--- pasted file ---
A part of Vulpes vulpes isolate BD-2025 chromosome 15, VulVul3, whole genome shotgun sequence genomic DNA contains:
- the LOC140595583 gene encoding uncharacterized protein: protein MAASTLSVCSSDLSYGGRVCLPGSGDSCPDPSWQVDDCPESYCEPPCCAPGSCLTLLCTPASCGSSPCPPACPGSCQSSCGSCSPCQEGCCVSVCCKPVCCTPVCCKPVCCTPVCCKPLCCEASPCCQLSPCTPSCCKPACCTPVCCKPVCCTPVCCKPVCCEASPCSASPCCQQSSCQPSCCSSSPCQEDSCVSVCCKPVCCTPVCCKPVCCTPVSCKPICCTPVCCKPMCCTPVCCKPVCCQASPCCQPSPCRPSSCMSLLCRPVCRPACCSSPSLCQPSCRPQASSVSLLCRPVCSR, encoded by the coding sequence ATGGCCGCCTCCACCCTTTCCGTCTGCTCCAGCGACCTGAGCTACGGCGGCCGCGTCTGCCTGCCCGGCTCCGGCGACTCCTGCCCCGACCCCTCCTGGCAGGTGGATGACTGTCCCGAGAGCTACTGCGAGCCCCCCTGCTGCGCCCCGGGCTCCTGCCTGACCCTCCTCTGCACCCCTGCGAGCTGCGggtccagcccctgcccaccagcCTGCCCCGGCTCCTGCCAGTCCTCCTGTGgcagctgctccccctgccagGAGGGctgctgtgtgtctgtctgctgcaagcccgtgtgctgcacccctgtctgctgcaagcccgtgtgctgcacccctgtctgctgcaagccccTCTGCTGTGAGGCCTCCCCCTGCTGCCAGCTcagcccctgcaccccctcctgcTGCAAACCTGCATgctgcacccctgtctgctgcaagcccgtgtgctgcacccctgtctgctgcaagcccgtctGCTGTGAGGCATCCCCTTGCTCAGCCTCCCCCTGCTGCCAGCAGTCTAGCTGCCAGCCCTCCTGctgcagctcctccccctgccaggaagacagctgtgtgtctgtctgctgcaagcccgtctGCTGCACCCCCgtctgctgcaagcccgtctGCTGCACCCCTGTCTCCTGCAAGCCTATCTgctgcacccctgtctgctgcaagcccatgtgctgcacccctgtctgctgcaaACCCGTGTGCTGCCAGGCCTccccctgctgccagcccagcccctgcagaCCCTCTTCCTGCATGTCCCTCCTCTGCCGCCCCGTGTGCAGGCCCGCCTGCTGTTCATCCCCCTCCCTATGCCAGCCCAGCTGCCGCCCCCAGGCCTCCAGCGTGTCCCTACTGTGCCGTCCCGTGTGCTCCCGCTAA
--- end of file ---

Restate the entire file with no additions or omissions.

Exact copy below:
A part of Vulpes vulpes isolate BD-2025 chromosome 15, VulVul3, whole genome shotgun sequence genomic DNA contains:
- the LOC140595583 gene encoding uncharacterized protein: protein MAASTLSVCSSDLSYGGRVCLPGSGDSCPDPSWQVDDCPESYCEPPCCAPGSCLTLLCTPASCGSSPCPPACPGSCQSSCGSCSPCQEGCCVSVCCKPVCCTPVCCKPVCCTPVCCKPLCCEASPCCQLSPCTPSCCKPACCTPVCCKPVCCTPVCCKPVCCEASPCSASPCCQQSSCQPSCCSSSPCQEDSCVSVCCKPVCCTPVCCKPVCCTPVSCKPICCTPVCCKPMCCTPVCCKPVCCQASPCCQPSPCRPSSCMSLLCRPVCRPACCSSPSLCQPSCRPQASSVSLLCRPVCSR, encoded by the coding sequence ATGGCCGCCTCCACCCTTTCCGTCTGCTCCAGCGACCTGAGCTACGGCGGCCGCGTCTGCCTGCCCGGCTCCGGCGACTCCTGCCCCGACCCCTCCTGGCAGGTGGATGACTGTCCCGAGAGCTACTGCGAGCCCCCCTGCTGCGCCCCGGGCTCCTGCCTGACCCTCCTCTGCACCCCTGCGAGCTGCGggtccagcccctgcccaccagcCTGCCCCGGCTCCTGCCAGTCCTCCTGTGgcagctgctccccctgccagGAGGGctgctgtgtgtctgtctgctgcaagcccgtgtgctgcacccctgtctgctgcaagcccgtgtgctgcacccctgtctgctgcaagccccTCTGCTGTGAGGCCTCCCCCTGCTGCCAGCTcagcccctgcaccccctcctgcTGCAAACCTGCATgctgcacccctgtctgctgcaagcccgtgtgctgcacccctgtctgctgcaagcccgtctGCTGTGAGGCATCCCCTTGCTCAGCCTCCCCCTGCTGCCAGCAGTCTAGCTGCCAGCCCTCCTGctgcagctcctccccctgccaggaagacagctgtgtgtctgtctgctgcaagcccgtctGCTGCACCCCCgtctgctgcaagcccgtctGCTGCACCCCTGTCTCCTGCAAGCCTATCTgctgcacccctgtctgctgcaagcccatgtgctgcacccctgtctgctgcaaACCCGTGTGCTGCCAGGCCTccccctgctgccagcccagcccctgcagaCCCTCTTCCTGCATGTCCCTCCTCTGCCGCCCCGTGTGCAGGCCCGCCTGCTGTTCATCCCCCTCCCTATGCCAGCCCAGCTGCCGCCCCCAGGCCTCCAGCGTGTCCCTACTGTGCCGTCCCGTGTGCTCCCGCTAA